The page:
A Lesson in Leadership
By Bill & Joann Truby
President and Executive VP; Truby Achievements, Inc.
She was an old ship. Her broad beam and wooden frame had made her trustworthy for many a year. But now, time was writing final lines on her hull, penning words of memory and nostalgia – and a prediction of doom.
With sad tones, her voice echoed the lines in her hull. With every wave she seemed to moan a bit more. She tried to be stoic about it but her creaks and groans increased with every passing nautical mile. When a swell came, her bow didn’t seem to rise as much as it used to. And her speed was slow.
She feared the next storm yet was resigned to its inevitable coming. She knew she didn’t have the strength to go through another fury only hoping her captain and his crew had the same knowledge and prepared themselves.
They were way out to sea, far from home, far from any port for that matter. But the storm didn’t pay attention to that and come it did. She tried to hold herself together one more time but knew this particular storm had the winning blow. She did hold it together long enough to allow the captain and crew to launch the one old, wooden life boat. She took a bit of pride in knowing that this was the first time that life boat would make her maiden voyage, lifting oar and sail to her demise – saluting her one last attempt to stay topside.
But sink, she must. Watching her crew sail away, she took one final breath, closed her eyes and went to sleep. The waves that used to be her playground turned on here. More recently they were what tested and tormented her. And now they became her eternal blanket.
With one last look over his shoulder, the captain turned the life boat to catch the wind better. While holding the tiller, he looked steady but felt worried as he heard his men, fearful and complaining, trying to bale the water rising in the bottom of the boat. Seems no one thought about maintaining a boat they never thought they’d have to use. The captain reflected, “Preparation when it is not needed can lead to a necessary, unexpected and unpredictable gift.” But this lesson was too late learned right now.
Some of the men had been injured when they had to abandon ship to set sail in this old life boat. Others were just plain weary after battling the storm for so many days. But now their lives depended on their putting out energy to bale. And bale they did, barely staying ahead of the leaking flow.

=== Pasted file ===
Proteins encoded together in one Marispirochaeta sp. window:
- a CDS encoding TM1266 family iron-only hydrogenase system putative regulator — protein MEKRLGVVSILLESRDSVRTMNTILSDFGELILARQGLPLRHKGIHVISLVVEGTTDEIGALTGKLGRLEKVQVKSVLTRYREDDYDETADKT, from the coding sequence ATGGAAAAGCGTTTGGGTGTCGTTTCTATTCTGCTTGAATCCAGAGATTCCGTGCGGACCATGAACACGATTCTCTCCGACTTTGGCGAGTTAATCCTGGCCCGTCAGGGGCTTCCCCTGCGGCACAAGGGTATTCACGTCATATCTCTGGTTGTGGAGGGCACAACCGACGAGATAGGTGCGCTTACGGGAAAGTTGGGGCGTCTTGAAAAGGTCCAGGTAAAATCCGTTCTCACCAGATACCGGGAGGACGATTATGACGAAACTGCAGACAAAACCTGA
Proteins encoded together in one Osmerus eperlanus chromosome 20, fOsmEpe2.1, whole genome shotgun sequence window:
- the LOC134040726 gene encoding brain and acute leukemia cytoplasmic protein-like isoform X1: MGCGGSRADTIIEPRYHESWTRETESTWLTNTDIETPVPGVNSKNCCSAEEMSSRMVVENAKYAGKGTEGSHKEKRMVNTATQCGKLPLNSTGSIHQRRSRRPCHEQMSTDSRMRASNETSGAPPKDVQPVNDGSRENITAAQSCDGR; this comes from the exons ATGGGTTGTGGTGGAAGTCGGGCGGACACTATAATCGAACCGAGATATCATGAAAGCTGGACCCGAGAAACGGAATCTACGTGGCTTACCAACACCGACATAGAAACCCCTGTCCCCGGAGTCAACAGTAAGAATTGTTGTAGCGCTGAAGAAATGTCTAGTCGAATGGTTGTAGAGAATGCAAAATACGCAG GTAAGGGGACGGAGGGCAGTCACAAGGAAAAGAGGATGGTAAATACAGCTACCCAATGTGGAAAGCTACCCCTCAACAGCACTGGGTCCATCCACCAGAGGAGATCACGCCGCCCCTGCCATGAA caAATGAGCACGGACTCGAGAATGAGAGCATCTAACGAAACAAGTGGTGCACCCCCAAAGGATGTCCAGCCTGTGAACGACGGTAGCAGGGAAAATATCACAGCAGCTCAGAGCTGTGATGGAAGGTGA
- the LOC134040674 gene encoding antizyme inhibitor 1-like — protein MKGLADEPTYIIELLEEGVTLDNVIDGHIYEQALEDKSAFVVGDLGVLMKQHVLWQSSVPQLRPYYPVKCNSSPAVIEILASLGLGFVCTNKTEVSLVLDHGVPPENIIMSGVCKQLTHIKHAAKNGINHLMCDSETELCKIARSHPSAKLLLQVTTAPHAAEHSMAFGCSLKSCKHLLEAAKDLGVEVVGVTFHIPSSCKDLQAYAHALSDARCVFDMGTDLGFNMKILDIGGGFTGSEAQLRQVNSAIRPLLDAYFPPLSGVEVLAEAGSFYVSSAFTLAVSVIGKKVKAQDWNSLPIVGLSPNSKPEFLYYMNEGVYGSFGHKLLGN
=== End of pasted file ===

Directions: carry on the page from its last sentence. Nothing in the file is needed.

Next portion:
Hours of effort gave rise to fatigue. The captain noticed how the men kept glancing his way. Furrowed brows, curled lips, squinted eyes – all seemed to spit a message his way that caused him to stay alert and prepared. “What were they thinking,” he wondered. They distanced themselves from him.
Taking a sighting, the captain tried to remember his navigational chart. He remembered one, tiny, isolated island. It would be a stroke of pure luck or providence to find it. But it was their only chance. Neither the boat nor the men could last to distant, safer shores.
If they could find this island they would have to keep focused on it. To find it once would be amazing enough. To lose it and find it a second time would be impossible. He racked his brain. He tried to recreate the chart in his mind. He constantly scanned the horizon trying to will the island to appear. Then – it was there. A long way off in the distance, but it was there.
After three sleepless days with little to eat and much to wonder about, he finally had something solid to tell the men. Something to encourage them. Something that would bring up those few remaining ounces of energy to propel them to safety.
In the telling there was a shout of hope. Enthusiastically the oarsman rowed more heartily to help the little sailing vessel. And in this state of anticipated safety, one of the captain’s senior officers felt comfortable enough to tell the captain what had been troubling the men.
It seems they had many complaints, ones the captain could readily understand, even was sensitive about. From the men’s perspective he had held on to a boat too long, way too long. They believed it outlived its use long ago. Even though the storm couldn’t be avoided, the men thought the captain could have handled the boat differently. Though none of them had ever sailed a boat that size nor in as rough a water, each had their theory as to how they could have saved the boat from sinking.